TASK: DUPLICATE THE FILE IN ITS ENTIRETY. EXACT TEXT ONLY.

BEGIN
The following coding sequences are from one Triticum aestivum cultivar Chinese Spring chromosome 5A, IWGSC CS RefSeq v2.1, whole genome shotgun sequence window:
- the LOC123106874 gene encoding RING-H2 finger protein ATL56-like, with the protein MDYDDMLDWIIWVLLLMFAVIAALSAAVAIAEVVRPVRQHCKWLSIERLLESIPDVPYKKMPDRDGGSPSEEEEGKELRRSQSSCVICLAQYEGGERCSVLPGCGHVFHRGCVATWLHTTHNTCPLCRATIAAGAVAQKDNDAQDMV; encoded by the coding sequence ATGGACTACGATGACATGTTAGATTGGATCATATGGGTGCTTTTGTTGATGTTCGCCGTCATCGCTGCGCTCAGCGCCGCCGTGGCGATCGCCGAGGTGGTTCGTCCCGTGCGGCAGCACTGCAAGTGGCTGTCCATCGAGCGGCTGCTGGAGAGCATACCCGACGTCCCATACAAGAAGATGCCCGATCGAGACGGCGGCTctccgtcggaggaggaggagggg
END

The following coding sequences are from one Triticum aestivum cultivar Chinese Spring chromosome 5A, IWGSC CS RefSeq v2.1, whole genome shotgun sequence window:
- the LOC123106874 gene encoding RING-H2 finger protein ATL56-like, with the protein MDYDDMLDWIIWVLLLMFAVIAALSAAVAIAEVVRPVRQHCKWLSIERLLESIPDVPYKKMPDRDGGSPSEEEEGKELRRSQSSCVICLAQYEGGERCSVLPGCGHVFHRGCVATWLHTTHNTCPLCRATIAAGAVAQKDNDAQDMV; encoded by the coding sequence ATGGACTACGATGACATGTTAGATTGGATCATATGGGTGCTTTTGTTGATGTTCGCCGTCATCGCTGCGCTCAGCGCCGCCGTGGCGATCGCCGAGGTGGTTCGTCCCGTGCGGCAGCACTGCAAGTGGCTGTCCATCGAGCGGCTGCTGGAGAGCATACCCGACGTCCCATACAAGAAGATGCCCGATCGAGACGGCGGCTctccgtcggaggaggaggagggg